Finding the Value in Fundamental Religion

There was no weekly message this past week because I was involved in helping a family member. My brother Tom (not his real name) who suffers from Major Depressive Disorder (MDD) had come very close to ending his life—for the 3rd time. Released from the hospital a few days before Thanksgiving, he had done fairly well until this past Saturday.

Terrified, confused and suffering from sleep deprivation he called me on Saturday morning. Minutes into our phone call it became clear to me that Tom could not stay alone in his apartment so I made arrangements for him to come and stay with me for a few days.

Hanging up the phone I wondered how I was going to do the job of stabilizing him. After all, I was only one person; not a full staff of trained nurses and psychologists like he had at the hospital. I understood that the way out was to change perspective. In other words, instead of seeing his life through the lens of 3D fundamental religious beliefs, he would see them through a higher dimensional perspective.

That was no easy task because Tom was pretty black/white in his thinking. How was I going to be able to speak in such a way that he would remain open minded, not shutting down because I inadvertently trounced on a firmly held religious belief. I have to tell you I was scared, especially when Tom announced that I was his only hope, and that if this didn’t work he would end his life.

I knew we have to develop a plan which included a foundation of new beliefs that would not only enable Tom to see his past choices differently, but also provide him with a means to pull himself out of depression without me.

I knew my guides and my brother’s guides were with us because there were several times over the next 3 days when I was at a loss for how to reach my brother the answer suddenly appeared. Analogies based on biblical stories that I could use to explain a higher dimensional belief simply appeared in my head. Here’s an example: Tom had a deeply ingrained belief in sin and forgiveness. From the higher perspective there is no sin, because we are all playing roles to help each other grow, so there is no reason for forgiveness. Now that is a belief that Tom is not ready for; it’s too far up the ladder so to speak. So I worked with him on stepping 1 step beyond having to earn forgiveness which is the real problem he was facing. In order to accomplish this I had to help him embrace the higher dimensional concept of everything has a value, along with explaining in logical terms why God would find value in his past actions and offer forgiveness.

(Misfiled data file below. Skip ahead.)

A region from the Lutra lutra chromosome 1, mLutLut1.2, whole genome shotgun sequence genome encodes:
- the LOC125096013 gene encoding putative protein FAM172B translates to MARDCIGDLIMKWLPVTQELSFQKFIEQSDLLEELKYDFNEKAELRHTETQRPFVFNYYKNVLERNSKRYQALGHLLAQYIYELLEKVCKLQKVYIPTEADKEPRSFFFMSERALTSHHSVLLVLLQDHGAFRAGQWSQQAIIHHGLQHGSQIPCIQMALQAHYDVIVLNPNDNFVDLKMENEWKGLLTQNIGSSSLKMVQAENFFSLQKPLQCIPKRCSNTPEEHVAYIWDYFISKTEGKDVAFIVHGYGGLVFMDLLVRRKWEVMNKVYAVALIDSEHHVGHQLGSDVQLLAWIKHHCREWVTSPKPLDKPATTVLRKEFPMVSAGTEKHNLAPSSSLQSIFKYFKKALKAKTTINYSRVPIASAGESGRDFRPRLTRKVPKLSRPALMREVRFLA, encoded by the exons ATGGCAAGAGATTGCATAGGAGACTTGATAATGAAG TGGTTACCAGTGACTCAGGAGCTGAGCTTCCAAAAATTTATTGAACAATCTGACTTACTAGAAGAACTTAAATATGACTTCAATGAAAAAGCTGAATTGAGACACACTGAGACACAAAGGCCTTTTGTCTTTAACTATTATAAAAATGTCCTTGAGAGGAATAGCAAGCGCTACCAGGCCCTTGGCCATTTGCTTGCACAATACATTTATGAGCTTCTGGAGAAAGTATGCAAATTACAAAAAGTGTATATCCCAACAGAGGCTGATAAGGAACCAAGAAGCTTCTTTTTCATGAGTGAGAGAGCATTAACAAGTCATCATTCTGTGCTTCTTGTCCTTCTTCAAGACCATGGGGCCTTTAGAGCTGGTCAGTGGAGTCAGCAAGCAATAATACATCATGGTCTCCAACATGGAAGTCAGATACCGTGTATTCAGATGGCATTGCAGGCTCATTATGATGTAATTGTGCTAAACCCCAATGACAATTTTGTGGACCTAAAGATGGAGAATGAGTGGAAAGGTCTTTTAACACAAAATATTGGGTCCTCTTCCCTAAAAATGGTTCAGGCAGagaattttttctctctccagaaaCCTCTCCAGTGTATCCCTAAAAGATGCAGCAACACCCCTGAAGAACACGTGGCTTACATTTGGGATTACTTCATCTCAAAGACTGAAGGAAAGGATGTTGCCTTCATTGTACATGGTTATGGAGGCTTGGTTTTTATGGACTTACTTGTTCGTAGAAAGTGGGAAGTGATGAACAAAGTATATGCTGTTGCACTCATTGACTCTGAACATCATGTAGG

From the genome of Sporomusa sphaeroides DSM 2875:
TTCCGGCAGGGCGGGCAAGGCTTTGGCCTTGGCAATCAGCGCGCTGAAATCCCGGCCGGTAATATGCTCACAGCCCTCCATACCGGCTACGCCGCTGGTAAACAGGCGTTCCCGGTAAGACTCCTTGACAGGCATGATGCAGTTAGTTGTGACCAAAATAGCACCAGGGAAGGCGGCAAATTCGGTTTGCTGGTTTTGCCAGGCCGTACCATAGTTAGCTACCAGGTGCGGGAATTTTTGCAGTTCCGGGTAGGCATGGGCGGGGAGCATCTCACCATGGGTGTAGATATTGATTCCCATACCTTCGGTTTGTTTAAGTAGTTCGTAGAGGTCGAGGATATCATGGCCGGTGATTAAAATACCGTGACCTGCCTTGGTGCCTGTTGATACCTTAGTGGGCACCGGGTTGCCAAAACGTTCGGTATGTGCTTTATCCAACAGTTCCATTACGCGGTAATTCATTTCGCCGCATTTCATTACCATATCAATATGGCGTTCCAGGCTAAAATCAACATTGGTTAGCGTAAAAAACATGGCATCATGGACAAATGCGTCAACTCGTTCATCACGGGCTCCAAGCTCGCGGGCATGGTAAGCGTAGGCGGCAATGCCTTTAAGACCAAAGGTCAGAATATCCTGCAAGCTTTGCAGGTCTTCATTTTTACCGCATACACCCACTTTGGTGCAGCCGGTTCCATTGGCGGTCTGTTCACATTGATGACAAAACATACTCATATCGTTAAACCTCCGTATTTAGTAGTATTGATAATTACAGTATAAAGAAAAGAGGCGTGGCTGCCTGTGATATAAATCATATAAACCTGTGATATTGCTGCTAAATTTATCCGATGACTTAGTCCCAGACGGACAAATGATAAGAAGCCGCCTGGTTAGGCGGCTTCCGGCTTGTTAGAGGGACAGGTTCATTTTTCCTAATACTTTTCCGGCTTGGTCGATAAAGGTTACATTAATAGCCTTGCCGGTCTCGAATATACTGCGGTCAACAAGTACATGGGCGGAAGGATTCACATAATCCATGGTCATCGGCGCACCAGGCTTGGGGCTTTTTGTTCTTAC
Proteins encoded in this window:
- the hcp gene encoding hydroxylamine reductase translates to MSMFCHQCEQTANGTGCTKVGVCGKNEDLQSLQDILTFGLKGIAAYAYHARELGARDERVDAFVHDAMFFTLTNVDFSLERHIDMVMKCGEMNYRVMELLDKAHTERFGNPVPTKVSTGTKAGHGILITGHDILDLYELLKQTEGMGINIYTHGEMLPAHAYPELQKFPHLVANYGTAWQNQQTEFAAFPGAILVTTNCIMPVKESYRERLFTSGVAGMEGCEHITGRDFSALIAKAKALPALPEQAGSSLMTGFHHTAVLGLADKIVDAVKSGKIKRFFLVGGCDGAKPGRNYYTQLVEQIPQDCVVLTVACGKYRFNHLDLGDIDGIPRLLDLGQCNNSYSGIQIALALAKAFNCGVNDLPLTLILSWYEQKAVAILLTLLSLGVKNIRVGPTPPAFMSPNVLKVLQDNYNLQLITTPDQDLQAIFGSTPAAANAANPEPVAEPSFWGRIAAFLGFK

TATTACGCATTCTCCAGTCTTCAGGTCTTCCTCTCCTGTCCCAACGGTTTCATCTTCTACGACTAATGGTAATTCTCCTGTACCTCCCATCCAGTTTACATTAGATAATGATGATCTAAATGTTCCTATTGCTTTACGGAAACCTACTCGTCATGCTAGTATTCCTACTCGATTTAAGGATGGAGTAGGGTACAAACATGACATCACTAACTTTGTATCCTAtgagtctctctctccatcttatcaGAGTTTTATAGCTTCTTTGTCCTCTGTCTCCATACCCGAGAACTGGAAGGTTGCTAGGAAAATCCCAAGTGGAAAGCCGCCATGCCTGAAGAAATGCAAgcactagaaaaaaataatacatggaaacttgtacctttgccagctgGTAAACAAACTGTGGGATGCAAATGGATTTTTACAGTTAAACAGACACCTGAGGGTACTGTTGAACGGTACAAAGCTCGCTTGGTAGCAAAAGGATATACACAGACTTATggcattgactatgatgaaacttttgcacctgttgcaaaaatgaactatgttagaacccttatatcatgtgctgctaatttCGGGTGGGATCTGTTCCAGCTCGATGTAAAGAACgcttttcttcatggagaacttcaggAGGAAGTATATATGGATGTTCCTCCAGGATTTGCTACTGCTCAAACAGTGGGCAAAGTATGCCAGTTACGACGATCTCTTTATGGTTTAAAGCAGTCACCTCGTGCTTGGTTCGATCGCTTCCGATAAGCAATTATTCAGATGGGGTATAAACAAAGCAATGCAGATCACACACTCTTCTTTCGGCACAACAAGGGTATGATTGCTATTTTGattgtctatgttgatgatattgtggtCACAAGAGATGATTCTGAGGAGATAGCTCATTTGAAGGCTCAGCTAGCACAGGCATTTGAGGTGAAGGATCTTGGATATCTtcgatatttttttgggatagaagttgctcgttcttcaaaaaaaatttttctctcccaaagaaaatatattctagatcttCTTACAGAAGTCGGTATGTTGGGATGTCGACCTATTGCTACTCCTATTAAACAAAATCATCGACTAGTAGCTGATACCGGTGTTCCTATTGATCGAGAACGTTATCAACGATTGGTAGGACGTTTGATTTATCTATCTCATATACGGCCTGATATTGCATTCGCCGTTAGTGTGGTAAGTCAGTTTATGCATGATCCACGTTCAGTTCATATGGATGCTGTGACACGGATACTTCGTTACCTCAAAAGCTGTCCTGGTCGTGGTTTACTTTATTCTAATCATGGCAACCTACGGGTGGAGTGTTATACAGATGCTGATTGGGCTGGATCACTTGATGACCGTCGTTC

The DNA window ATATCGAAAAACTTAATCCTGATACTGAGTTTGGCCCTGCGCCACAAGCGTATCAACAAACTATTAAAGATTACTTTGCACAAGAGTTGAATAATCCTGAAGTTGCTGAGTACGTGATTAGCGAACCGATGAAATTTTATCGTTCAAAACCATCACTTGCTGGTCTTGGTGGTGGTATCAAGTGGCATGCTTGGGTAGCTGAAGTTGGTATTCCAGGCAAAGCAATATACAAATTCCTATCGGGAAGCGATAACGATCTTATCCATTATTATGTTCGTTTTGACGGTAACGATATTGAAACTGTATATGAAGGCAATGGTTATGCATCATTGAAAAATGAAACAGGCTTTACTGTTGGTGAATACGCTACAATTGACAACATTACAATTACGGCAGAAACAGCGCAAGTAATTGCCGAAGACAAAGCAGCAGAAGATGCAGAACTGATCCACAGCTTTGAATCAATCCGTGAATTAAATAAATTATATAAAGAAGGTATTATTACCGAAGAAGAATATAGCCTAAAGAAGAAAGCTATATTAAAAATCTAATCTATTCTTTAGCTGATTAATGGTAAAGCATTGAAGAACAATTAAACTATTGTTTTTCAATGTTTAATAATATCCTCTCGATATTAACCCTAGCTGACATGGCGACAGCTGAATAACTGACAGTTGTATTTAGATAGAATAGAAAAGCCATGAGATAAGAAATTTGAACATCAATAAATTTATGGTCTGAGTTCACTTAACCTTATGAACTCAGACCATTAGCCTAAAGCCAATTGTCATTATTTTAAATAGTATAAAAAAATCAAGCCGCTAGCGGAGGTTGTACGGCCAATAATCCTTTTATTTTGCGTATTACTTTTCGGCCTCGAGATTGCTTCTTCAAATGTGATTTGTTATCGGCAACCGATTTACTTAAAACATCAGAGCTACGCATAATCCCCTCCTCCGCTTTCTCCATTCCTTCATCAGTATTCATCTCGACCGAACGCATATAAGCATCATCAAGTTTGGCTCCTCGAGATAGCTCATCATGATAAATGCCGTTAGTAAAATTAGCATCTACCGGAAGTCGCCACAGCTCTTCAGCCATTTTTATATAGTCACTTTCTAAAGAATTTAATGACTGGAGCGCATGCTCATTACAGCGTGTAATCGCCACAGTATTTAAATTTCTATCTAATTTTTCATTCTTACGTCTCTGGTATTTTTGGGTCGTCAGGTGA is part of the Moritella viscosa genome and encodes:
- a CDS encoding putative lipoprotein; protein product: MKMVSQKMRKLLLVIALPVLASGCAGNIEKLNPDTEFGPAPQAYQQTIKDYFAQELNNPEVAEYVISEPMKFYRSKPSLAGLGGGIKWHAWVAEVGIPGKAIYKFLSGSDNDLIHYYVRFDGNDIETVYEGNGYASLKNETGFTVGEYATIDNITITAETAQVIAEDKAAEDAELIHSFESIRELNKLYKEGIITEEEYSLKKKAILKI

I used the concept of Satan. Using the biblical scriptures, I asked Tom the following questions. “If God loves all of his creation as he says then he loves Satan, doesn’t he? Isn’t Satan one of God’s creations? And after Satan, a former angel of light, fell from grace, didn’t God allow him to live? If he didn’t love him he would have destroyed him, wouldn’t he?” This made sense to Tom.

Going to the next step I said, “So even after Satan’s big, huge mistake, God not only let him live, he found another role for him to play, didn’t he?” Again, Tom answered affirmatively. Finally, bring back around to Tom I said, “So if God could do that for Satan, whose transgressions were far worse, why would he not do it for you?” Sitting for a moment to let the logic sink him, Tom replied, “There’s no reason that God wouldn’t. Bingo!

The relief of Tom’s face almost palpable. He now realized that there was a value in his past choices. And not only was he worthy, by making bad choices he had given God another opportunity to strengthen Tom’s faith by forgiving him.

Now Tom had the cornerstone for his new foundation. He realized that he was worthy of love no matter what. This equates to the spiritual belief that we all have value…we don’t have to earn it through our actions. Using the terminology that I had learned growing up in our family’s chosen religion I was able to explain the new beliefs in a way that Tom would accept.

In closing, I realized the value of my fundamentally religious training: I could speak the lingo that awakening people (Yes, my brother was awakening which is why he was going through this crisis) need to hear to bridge the gap between 3D religion and higher dimensional spirituality. I also realized that I needed to share that knowledge because there are many of us who will need to help awakening family and friends. Our religious training had a purpose, and thus, a value.

I’m happy to say that my brother left feeling much better about his future. He realized that he not only was loved beyond measure, his future was brighter than he ever imagined.